In 4th and 5th grade, I want my students independently reading books of their choosing and lots of them. However, I also really love using reading centers a couple of days a week in addition to independent reading. It helps me make sure that I cover my reading standards and allows my students plenty of time to practice them. On this post, I will share some free reading games and activities to help you launch your reading centers at the beginning of the school year.
Using Review Skills to Launching Reading Centers
One thing I have learned is that it is so important to carefully choose the reading games and activities that I use to introduce my students to reading centers and teach procedures and expectations. If you choose reading centers that are too easy, they fly through them. If you choose reading centers that are too difficult, students will become frustrated and the focus will not be on learning the procedures and expectations.
For that reason, I use a carefully created pack of reading games and activities to launch reading centers (available for free near the end of this post). These reading games and activities are written at a late 3rd grade reading level, perfect for 4th and 5th grade readers. I specifically wrote the questions to be not tricky or too difficult.
Using this free pack of reading activities will allow you to:
- focus on teaching the procedures and expectations
- model high quality responses (complete sentences, proper punctuation, etc)
- pre-assess your students to see if further instruction is needed prior to having them complete grade level centers
- start reading centers and stations while you are teaching your new content
Using Consistent Reading Centers
If you have read any of my math center blog posts, you know that I prefer to use consistent centers in my classroom. This way I can teach the procedures and expectations for the center or activity once, and just change the content out week to week. This allows me to set the stage for success all year!
Now, let’s get into the free reading games and centers!
Color by Reading Printables: Genre
This activity is one of my favorites because it is no prep and involves just enough coloring to be different and engaging for most students. For this reading activity, the students read 6 short texts, determine the genre of each text, and then lightly color the text to match the key at the top.
I teach my students to read all of the choices from the color key, then read each text, and finally discuss and prove their answers before coloring.
Reading Puzzles: Genre Identification
Reading puzzles are another favorite reading activity of mine. For this reading center, the students read descriptions of genres and match them to the correct genre. You can take it a step further and have them create examples for each genre. This is a shorter center so it works well when teaching students what to do if they finish a center early. Read what I do with early finishers here.
Reading Spinners: Fiction Comprehension
Reading spinners are a perfect way to get your students to dig into one text and answer multiple questions about it. For this reading center, the students read a short fiction story. Then, they spin the spinner (using a paperclip and a pencil) and answer different text-dependent questions about the story. If they spin the same question twice, they either add another detail to their original answer or prove their answer using text evidence.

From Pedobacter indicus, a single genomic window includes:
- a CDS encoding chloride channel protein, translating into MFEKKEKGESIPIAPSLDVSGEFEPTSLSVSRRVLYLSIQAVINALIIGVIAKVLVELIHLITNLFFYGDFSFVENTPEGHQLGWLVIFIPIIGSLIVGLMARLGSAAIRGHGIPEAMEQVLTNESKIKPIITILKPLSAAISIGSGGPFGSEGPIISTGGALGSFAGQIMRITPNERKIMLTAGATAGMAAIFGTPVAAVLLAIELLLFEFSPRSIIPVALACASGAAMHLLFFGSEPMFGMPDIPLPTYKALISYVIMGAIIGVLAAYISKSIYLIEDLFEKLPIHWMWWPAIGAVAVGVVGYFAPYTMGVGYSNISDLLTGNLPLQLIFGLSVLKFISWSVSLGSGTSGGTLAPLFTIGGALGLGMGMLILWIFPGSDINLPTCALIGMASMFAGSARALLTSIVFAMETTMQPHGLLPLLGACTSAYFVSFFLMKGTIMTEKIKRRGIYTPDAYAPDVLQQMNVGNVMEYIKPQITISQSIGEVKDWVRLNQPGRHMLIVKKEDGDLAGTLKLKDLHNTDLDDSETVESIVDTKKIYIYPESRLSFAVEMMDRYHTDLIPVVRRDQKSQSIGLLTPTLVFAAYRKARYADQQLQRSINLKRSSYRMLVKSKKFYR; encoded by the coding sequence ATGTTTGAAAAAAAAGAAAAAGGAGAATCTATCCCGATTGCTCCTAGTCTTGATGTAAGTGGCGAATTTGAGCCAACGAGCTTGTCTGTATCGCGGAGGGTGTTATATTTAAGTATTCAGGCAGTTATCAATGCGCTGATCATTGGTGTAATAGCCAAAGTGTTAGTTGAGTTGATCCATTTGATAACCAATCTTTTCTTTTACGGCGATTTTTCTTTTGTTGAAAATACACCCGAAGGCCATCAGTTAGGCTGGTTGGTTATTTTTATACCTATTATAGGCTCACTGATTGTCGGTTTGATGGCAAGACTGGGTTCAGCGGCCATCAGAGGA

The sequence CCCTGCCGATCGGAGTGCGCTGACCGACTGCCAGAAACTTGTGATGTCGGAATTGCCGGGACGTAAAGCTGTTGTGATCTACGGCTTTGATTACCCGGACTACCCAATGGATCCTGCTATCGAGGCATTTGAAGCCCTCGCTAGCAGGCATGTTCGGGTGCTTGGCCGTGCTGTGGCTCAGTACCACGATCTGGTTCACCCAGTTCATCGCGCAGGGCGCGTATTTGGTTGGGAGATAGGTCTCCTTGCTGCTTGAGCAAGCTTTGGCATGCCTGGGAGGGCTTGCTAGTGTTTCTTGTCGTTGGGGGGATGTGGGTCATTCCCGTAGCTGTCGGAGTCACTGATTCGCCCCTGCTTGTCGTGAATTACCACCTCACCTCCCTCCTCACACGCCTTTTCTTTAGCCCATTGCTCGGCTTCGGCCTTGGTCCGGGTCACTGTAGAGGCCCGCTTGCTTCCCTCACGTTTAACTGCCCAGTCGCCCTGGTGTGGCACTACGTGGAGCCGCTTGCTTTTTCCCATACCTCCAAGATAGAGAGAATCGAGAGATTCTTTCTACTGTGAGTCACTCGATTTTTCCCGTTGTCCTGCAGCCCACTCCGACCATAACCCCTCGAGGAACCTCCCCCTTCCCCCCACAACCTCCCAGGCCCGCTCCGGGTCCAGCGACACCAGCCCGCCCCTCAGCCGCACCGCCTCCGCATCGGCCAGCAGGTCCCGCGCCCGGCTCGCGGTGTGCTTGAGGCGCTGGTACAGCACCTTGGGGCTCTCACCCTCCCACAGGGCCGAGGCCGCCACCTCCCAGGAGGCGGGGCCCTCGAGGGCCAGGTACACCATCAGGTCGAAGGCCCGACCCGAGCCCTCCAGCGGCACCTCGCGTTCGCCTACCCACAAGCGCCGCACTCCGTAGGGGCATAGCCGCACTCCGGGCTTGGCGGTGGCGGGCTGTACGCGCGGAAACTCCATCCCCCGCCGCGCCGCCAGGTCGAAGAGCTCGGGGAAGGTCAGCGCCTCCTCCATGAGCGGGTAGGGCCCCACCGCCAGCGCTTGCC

Reading Game Boards: Nonfiction Comprehension
This is one of my favorite reading games and even my struggling readers do so well with it. Each game (there are two in the free pack) comes with a full-page text and then a game board with questions on the spaces. I use a cube numbered 1-3 (included in the download) to keep my student playing longer since they move across the board more slowly.
As a small group, you can read, analyze, and discuss the passage. Then, the students can “play” the game, revisiting the text as needed. Doing it this way makes even the lengthy text accessible to your readers.
Where can I get these FREE Reading Games and Activities?
Do I need to use all of the reading centers?
No, but you definitely can. I recommend looking through the resource and choosing the ones that you think your students will have the most success with and enjoy the most. You can always save the others to try out later. In fact, I often introduce half of my reading centers at the beginning of the year and bring out new ones to spice things up throughout the year.
How is the starter pack different from your complete grade level sets of each reading center?
The reading center starter pack are different because they include easier text level and easier questions. My grade level sets are standards based to 4th and 5th grade and at those text levels.
Where can I purchase more of the reading games and centers that I like?
Do you have 3rd grade reading centers or a 3rd grade reading starter pack?
I don’t have a 3rd grade starter pack and don’t anticipate making one until the summer of 2019. I am working on 3rd grade reading centers and you can find the current ones that I have available by clicking here.
Do you have more reading center ideas other than the ones on this post?
What about reading center management?
Need starter packs for math centers?
If you need math center starter packs to launch math centers, click on your grade level below. They are free and each pack reviews skills from the previous grade level. Just like the reading centers on this post, these are perfect for launching math centers while you begin teaching your grade level content.
Let me know what you think about these reading games and activities in the comments! I would love to hear your thoughts.
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